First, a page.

Numerous reports suggested the hypothesis that tumorigenesis progresses via a generalized increase in the rate of error during DNA replication, namely genetic instability (Nelson and Mason, 1972; Wheldon and Kirk, 1973; Loeb et al., 1974; Cairns, 1975). The original theory of genetic instability focused on the infidelity of DNA polymerases during replication, but the importance of DNA damage repair mechanisms for maintaining the stability of genome has subsequently been recognized (Ishwad et al., 1995). Genomic integrity of cells, in general, is maintained by the cell's ability to: (1) appraise the status of the genome at a given time point; (2) provide signals to proceed with or halt cell cycle progression; and (3) repair damaged DNA. Checkpoint genes coordinate cell cycle progression with cellular signals and allow the maintenance of genomic integrity. Inasmuch as our previous work suggest impaired cell cycle checkpoint and DNA damage repair mechanism in HPV-immortalized cells exposed to genotoxic stress, we have investigated the direct role of "high risk" HPV in oral carcinogenesis in the context of inducing genetic instability.

    "High Risk" HPV and genetic instability

    The basal and N-methyl-N'-nitro-N-nitrosoguanidine (MNNG)-induced mutation frequencies of NHOK and HPV-immortalized HOK were determined using shuttle vector plasmid pS189 (Shin et al., 1996). Successful use of this vector to detect mutation frequency has been well documented in a number of different experimental systems (Bredberg et al., 1986; Seidman, 1986; Seidman et al., 1987; Shillitoe et al., 1993). pS189 vector contains suppressor tRNA, supF, as a target for mutagens, and its activity is monitored in the E. coli strain MBM7070 that carries a lacZ amber mutation. In the presence of isopropylthio-b-D-galactoside (IPTG), 5-bromo-4-chloro-3-indolyl-13-D-galactoside (X-Gal) and ampicillin, E. coil MBM7070 forms blue colonies if supF gene contains no mutation. White colonies are formed, however, in the presence of mutation within the supF region (Shillitoe et al., 1993).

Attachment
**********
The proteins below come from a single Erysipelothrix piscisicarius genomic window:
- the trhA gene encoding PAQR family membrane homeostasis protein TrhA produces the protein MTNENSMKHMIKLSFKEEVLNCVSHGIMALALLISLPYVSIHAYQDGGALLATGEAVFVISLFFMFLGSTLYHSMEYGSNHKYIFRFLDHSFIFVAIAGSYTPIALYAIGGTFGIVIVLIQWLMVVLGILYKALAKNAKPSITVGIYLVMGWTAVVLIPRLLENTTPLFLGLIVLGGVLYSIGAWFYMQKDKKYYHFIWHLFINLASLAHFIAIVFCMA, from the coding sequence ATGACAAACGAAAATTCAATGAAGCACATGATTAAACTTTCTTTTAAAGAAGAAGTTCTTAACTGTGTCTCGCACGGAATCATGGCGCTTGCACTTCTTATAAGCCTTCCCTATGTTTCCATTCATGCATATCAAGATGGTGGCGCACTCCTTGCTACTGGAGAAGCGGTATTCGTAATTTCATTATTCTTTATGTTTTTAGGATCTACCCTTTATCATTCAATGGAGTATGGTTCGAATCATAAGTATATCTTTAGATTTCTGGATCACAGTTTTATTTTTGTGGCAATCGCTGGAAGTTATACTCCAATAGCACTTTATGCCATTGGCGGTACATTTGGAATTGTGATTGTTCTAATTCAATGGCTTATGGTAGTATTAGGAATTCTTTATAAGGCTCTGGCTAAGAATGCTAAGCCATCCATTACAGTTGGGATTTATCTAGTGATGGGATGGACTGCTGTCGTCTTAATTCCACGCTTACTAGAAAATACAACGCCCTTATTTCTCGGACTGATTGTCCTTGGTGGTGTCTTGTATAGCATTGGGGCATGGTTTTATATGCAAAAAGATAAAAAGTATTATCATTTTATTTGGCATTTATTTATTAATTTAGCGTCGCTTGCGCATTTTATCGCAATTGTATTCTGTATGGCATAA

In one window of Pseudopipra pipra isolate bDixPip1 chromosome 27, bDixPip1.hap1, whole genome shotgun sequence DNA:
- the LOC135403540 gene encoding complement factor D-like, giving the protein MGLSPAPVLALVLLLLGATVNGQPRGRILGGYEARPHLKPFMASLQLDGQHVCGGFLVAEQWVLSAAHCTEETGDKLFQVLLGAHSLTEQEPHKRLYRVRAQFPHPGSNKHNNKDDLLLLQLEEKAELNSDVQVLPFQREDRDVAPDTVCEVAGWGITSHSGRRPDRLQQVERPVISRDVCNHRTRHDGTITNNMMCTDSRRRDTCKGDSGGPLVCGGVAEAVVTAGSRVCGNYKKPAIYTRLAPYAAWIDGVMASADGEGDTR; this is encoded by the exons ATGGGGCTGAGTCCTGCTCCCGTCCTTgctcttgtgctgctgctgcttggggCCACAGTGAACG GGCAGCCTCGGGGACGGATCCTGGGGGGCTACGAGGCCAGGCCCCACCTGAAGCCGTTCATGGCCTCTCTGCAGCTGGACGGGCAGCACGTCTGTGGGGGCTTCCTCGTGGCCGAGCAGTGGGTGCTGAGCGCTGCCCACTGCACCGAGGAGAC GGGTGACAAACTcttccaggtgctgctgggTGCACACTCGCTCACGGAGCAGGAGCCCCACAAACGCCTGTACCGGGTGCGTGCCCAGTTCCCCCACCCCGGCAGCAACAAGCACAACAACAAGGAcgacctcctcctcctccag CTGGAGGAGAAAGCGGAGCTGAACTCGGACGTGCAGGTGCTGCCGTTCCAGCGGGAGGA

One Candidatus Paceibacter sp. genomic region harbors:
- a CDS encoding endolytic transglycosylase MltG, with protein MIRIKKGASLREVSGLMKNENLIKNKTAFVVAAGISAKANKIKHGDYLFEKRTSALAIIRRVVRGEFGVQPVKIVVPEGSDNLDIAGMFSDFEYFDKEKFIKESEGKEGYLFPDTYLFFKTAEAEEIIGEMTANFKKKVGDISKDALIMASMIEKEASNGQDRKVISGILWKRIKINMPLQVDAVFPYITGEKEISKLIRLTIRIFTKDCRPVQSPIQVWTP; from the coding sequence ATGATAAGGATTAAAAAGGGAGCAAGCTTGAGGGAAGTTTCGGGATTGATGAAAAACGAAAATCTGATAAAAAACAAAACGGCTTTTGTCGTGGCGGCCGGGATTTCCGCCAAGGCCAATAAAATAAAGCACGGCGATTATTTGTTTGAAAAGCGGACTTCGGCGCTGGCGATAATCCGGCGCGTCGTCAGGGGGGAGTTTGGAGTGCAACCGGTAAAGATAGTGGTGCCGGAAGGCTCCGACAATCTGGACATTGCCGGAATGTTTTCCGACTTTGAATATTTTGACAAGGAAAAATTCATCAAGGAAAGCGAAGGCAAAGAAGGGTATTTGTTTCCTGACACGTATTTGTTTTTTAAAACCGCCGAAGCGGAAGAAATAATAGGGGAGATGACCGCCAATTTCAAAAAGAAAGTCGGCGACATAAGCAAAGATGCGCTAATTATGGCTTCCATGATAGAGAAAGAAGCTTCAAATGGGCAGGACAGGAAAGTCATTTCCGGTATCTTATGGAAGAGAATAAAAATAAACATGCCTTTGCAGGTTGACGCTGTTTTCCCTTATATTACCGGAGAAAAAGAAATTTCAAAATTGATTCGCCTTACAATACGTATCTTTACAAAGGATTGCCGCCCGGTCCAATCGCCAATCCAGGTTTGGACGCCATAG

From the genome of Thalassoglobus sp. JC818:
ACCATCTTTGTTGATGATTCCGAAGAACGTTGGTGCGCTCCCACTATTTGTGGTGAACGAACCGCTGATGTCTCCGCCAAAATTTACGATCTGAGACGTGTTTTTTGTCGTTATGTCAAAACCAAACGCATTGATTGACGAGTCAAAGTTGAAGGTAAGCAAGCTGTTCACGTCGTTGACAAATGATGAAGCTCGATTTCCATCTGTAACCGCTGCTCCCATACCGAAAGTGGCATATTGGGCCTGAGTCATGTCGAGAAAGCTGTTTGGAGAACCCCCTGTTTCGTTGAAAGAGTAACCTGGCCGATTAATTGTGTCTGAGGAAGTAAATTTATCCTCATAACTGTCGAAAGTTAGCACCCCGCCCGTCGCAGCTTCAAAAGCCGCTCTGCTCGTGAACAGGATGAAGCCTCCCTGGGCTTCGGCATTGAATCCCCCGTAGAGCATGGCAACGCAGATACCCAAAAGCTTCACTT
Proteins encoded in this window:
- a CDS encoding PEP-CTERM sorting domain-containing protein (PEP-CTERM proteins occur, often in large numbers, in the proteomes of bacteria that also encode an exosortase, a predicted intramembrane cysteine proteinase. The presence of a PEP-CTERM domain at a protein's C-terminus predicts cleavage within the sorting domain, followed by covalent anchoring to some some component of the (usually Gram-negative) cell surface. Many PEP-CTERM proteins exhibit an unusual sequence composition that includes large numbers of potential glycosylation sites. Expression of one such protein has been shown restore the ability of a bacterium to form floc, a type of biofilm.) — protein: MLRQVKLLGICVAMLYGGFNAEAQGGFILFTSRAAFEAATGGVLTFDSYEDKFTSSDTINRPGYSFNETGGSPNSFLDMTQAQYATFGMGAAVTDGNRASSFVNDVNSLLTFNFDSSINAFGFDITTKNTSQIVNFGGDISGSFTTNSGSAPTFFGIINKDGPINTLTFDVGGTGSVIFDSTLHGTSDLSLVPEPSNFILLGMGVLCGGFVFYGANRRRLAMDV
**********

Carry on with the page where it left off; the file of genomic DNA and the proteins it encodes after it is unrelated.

The spontaneous mutation frequency in the HPV-immortalized cells and cancer cell lines were approximately two and eight to twelve times higher than those in NHOK, respectively. Also, MNNG-induced mutation notably enhanced the mutation frequency of the plasmid in all tested cells; however, the frequency in the HPV-immortalized cells and cancer cells were three to five times and five to six times higher, respectively, than those in NHOK (Table 1). All eight mutant plasmids isolated from NHOK contained complex mutations (Table 2). Of the 25 mutant plasmids isolated from the MNNG-exposed NHOK, one plasmid contained a point mutation in the supF region and the remaining 24 plasmids showed complex mutations. Among 50 mutant plasmids isolated from the unexposed HOK-16B cells, 47 plasmids demonstrated complex mutations, 2 demonstrated deletions, and 1 showed a point mutation in supF region of the shuttle vector. When HOK-16B cells were exposed to MNNG, the percentage of mutant plasmids containing a point mutation of supF was significantly enhanced. Among 50 mutant vectors, we observed 8 point mutations, 4 deletions, and 38 complex mutations. Of 50 plasmids mutated in the unexposed HOK-18A cells, 48, 1, and 1 vectors contained complex mutations, deletion, and point mutation, respectively, at the supF region, whereas the MNNG exposure significantly increased the number of plasmids with point mutations in the same cells. The mutational spectrum of the plasmids in the SCC-4 cells was similar to that in the HPV-immortalized cells, and the frequencies of point mutation and deletion of supF gene were notably enhanced when the SCC-4 cells were exposed to MNNG.